Wednesday, October 17, 2012

Leadership wise what is the moral difference between Lance Armstrong and USA Swimming Executive Director Chuck Wielgus?

Besides the fact that Lance Armstrong and his foundation has contributed more to humanity and to the morale of cancer victims worldwide, I am talking about something else here. I am talking about leadership and putting the non profit you work for above all self interest. Lance Armstrong resigned today as chairman of his cancer foundation known as Livestrong after being disgraced for doping. Chuck Wielgus stays employed despite being caught covering up a complaint of sexual abuse from a young swimmer in San Jose.

One could even argue that Lance Armstrong was arguably disgraced. To put "arguably" into real terms, he was disgraced in a sport so filled with dope that if you were going to reward the real "first place" rider of the Tour de France in 2005, a rider never busted for doping, it will have to be awarded to the person who placed 23rd. Yes, the top 23-riders have been caught riding dirty. Previous years from 2005 back down to 1999 are just as outrageous.

From Reddit where the above stats were posted: [Link]

Here is his resignation statement Armstrong gave printed in New York Times:
"I have had the great honor of serving as this foundation’s chairman for the last five years and its mission and success are my top priorities," Armstrong said in a statement. “Today therefore, to spare the foundation any negative effects as a result of controversy surrounding my cycling career, I will conclude my chairmanship."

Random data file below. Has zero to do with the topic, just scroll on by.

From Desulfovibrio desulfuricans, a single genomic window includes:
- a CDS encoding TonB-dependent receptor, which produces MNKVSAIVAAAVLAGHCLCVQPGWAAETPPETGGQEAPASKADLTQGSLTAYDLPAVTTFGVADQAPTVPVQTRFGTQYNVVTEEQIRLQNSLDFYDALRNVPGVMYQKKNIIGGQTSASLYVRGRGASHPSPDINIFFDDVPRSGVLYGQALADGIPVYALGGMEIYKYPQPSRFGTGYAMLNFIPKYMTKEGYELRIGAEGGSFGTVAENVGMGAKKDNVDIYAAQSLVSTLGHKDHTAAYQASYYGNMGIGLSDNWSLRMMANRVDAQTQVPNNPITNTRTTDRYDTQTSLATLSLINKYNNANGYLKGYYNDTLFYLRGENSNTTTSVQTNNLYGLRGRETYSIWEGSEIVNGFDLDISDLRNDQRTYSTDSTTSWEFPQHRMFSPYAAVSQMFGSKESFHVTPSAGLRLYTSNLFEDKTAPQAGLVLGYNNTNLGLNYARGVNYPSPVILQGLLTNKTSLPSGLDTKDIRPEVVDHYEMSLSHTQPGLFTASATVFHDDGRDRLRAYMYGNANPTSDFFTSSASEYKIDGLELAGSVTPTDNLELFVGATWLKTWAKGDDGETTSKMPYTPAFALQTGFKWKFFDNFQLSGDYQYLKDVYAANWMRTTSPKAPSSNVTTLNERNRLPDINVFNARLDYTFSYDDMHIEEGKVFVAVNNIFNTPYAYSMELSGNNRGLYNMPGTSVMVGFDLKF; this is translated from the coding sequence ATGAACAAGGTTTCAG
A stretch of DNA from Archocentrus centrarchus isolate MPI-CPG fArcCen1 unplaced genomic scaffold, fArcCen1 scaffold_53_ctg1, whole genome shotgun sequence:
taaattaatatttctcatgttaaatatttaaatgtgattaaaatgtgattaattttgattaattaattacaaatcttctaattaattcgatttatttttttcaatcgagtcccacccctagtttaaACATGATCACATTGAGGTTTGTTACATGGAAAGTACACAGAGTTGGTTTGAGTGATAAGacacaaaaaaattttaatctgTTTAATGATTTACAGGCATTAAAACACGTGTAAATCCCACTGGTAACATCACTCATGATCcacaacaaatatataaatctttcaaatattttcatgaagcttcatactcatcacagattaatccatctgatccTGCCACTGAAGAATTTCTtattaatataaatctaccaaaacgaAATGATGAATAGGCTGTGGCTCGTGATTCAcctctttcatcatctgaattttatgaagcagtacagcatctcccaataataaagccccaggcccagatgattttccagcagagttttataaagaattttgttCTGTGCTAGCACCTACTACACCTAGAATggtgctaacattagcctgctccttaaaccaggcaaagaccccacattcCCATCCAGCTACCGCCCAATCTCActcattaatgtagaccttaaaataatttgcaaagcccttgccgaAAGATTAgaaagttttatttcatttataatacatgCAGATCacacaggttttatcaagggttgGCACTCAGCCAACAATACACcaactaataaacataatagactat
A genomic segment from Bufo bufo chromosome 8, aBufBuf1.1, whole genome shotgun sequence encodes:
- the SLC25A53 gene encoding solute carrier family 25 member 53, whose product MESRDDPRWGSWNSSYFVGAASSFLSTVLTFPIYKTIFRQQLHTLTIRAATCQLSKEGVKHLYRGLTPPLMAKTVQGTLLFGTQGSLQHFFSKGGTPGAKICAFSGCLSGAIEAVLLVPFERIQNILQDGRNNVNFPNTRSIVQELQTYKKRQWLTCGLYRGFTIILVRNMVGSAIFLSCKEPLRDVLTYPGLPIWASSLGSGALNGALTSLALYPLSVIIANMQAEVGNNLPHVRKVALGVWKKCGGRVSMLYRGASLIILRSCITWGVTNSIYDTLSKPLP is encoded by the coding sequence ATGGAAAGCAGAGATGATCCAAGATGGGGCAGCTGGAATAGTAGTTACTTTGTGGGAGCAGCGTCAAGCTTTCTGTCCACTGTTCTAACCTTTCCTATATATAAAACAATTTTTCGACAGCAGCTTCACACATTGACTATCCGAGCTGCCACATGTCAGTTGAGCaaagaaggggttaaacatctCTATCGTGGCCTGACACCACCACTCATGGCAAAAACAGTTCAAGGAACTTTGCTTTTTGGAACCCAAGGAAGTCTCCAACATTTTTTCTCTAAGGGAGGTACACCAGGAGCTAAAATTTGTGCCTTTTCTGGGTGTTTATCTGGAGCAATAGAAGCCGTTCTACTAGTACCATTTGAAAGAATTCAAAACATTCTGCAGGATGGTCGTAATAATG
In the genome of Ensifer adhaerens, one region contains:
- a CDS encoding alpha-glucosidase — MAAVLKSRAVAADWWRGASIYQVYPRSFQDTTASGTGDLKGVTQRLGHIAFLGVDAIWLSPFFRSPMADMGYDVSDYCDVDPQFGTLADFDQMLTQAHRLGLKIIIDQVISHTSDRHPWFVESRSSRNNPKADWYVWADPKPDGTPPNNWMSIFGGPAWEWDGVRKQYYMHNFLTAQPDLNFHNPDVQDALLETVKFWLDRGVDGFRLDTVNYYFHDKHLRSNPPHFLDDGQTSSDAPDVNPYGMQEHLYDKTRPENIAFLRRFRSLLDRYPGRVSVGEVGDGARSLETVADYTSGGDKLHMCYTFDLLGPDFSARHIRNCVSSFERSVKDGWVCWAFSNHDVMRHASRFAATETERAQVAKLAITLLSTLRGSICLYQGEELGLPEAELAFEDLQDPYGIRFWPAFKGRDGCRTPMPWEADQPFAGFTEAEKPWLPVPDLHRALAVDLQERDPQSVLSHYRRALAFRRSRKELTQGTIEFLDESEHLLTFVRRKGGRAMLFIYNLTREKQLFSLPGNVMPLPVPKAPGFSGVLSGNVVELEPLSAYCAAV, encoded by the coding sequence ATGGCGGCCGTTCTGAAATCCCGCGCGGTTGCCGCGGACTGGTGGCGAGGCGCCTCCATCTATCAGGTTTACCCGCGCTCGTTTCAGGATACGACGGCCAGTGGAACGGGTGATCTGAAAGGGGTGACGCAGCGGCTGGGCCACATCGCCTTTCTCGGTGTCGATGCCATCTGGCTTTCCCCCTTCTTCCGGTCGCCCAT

Lance Armstrong resigned to take all the shame, the distraction, and the blame away from the non-profit he founded. This way Livestrong could move forward and let the organization "reboot" and be observed with a fresh start and keep doing all of the good that they do.

As for Chuck Wielgus of USA Swimming:

When Chuck Wielgus got caught covering-up an email complaint from a young victim of sexual abuse; (or what I call a cry for help from San Jose), he refused to act on it and told another individual in a email to "kepp it between us." He refused to resign his position as Executive Director of USA Swimming and he refused on the news program 20/20 to apologize to the victims.

Subsequently, he stayed on as Executive Director at USA Swimming to the chagrin of those too afraid to complain for fear of retribution. (Read that as Ken Stopkotte who did complain vigorously and was punished in my opinion.) Wielgus was able to stick around because the Board of Directors at USA Swimming gave their unconditional support, or as one person told me confidentially; "circled the wagons around him" allowing him to keep his $636,000-a-year job. This was a deed which I found despicable and so will history. It won't surprise me if some day soon some individual board members start getting sued by victims.

 If Wielgus would have done the noble thing by resigning, USA Swimming, would have the credibility that the Livestrong foundation will have. Right now they don't and they won't.

Am I lying?

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